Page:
Zoe Cohen and Ken Rosso are due to have their second child in September, and if it's a boy, they're already set on not circumcising him.
The West Philly couple made the same decision three years ago when their son was born, and they have no regrets.
As far as they're concerned, she says, honoring an ancient ritual isn't worth inflicting what they worry may be traumatic, irreversible damage to their son's body -- and doesn't make him any less Jewish.
At the same time, recent news that local German officials moved to ban the practice scares Cohen.
"I don't feel like anyone should be banned from doing it," the 35-year-old art teacher said, citing friends who would be emotionally scarred if they couldn't exercise the religious tradition. "But I do wish more people would consider what it really means to alter a child's body at that age."
Though the bans in Germany and elsewhere have renewed international debate about the merits of circumcision, Cohen appears to be an anomaly among local parents when it comes to ritual brit milah.
In many Jewish circles, the practice remains largely unquestioned. Anecdotally, local rabbis and mohels say they are fielding more concerns from less observant or unaffiliated parents, but at least so far, almost all of them end up having a bris for their newborn sons. Of course, that doesn't account for parents who never even approach the mohels, and there is scant data on how many Jewish couples follow the ritual.
The legal battle in Cologne, Germany, dates back to late 2010, when a Muslim boy had to be treated for excessive bleeding after a hospital doctor removed his foreskin. Following a lengthy investigation, a district court this spring ruled that male circumcision, even when done with parental permission, should be considered bodily harm if the boy cannot give consent.
Muslim and Jewish leaders denounced the ruling for encroaching on religious freedom. Responding to the outcry, German legislators last month passed a resolution calling on the government to write a law explicitly permitting the practice. Meanwhile, two Swiss hospitals suspended circumcisions and the governor of Austria's Vorarlberg province ordered state-run hospitals to temporarily stop the practice in July until German laws were clarified.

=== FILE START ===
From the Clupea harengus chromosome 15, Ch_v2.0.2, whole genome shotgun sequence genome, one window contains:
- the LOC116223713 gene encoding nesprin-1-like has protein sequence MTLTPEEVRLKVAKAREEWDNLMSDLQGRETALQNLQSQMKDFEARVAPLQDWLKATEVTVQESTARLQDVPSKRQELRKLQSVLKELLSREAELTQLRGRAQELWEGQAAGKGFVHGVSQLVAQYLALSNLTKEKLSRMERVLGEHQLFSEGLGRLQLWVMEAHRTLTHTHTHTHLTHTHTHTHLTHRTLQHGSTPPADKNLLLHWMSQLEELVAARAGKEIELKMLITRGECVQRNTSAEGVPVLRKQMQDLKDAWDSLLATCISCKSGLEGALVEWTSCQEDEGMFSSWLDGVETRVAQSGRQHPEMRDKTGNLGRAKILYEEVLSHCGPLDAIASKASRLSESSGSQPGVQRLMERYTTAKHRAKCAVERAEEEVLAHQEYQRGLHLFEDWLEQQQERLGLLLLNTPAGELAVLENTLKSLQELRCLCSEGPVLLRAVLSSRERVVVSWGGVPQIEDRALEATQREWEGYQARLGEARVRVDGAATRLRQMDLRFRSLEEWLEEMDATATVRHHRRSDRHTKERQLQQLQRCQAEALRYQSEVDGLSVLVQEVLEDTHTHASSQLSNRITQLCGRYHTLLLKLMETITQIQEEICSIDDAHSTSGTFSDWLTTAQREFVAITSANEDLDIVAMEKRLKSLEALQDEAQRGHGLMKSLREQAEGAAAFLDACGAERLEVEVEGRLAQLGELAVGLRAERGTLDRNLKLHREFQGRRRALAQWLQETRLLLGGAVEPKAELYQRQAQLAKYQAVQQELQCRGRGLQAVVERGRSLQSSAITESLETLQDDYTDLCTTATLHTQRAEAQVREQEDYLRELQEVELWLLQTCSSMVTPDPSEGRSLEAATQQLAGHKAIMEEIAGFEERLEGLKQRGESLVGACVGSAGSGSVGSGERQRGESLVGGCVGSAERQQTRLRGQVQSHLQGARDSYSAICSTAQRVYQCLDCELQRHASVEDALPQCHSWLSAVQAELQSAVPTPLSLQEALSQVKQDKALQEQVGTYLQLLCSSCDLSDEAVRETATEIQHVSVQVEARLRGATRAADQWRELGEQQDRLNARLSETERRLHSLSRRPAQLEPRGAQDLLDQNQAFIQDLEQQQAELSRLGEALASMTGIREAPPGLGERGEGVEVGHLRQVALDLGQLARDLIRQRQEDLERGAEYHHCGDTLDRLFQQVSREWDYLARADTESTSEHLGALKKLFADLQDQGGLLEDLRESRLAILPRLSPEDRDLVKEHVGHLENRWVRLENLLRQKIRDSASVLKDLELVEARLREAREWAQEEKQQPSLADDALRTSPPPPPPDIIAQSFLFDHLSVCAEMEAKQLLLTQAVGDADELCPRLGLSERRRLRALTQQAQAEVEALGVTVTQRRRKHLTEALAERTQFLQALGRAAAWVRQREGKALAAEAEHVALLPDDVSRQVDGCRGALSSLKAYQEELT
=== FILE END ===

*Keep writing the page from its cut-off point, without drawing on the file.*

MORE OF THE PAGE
Even in the United States, the controversy surfaced around this time last year when anti-circumcision groups lobbied for bans in San Francisco and Santa Monica, Calif. A state judge blocked their efforts in July 2011, ruling that cities have no power to regulate a state-licensed medical procedure.
Though the right to perform circumcisions religiously and medically still reigns so far in the United States, local mohels and rabbis predict this is the start of more deliberation as society becomes more focused on choice and control.
At the same time, they say, maybe there's nothing wrong with questioning.
From Cohen's perspective, it's only natural that more young couples would be thinking about the ethics of circumcision at a time when some are questioning the conventional wisdom of whether it's medically beneficial.
"For our parents it was sort of like, 'Oh yeah, we never got to really think about that,' " Cohen said, because it was almost a default hospital procedure for every newborn boy, regardless of religion. Jewish parents who preferred to observe the ritual bris had to request not to have it done so they could hire a mohel to do it when the baby was eight days old, per the commandment in the Torah.
In addition to parents generally becoming more pro-active about "what gets done to their kid," the Jewish population is also becoming increasingly diverse, which means more blended traditions and differing viewpoints, said Rabbi Kevin Bernstein, a mohel from Elkins Park.
As a result, Bernstein said, he's noticed a growing interest in non-traditional brit milah ceremonies, though the overall number of couples who opt to do something different remains tiny. He estimates that fewer than 5 percent of the roughly 150 couples he works with annually ask him to do some kind of welcoming ceremony after having their baby is circumcised in the hospital. Maybe once or twice a year, he said, he'll perform a boy's naming ceremony without any foreskin cutting at all, a concept known as a "brit shalom."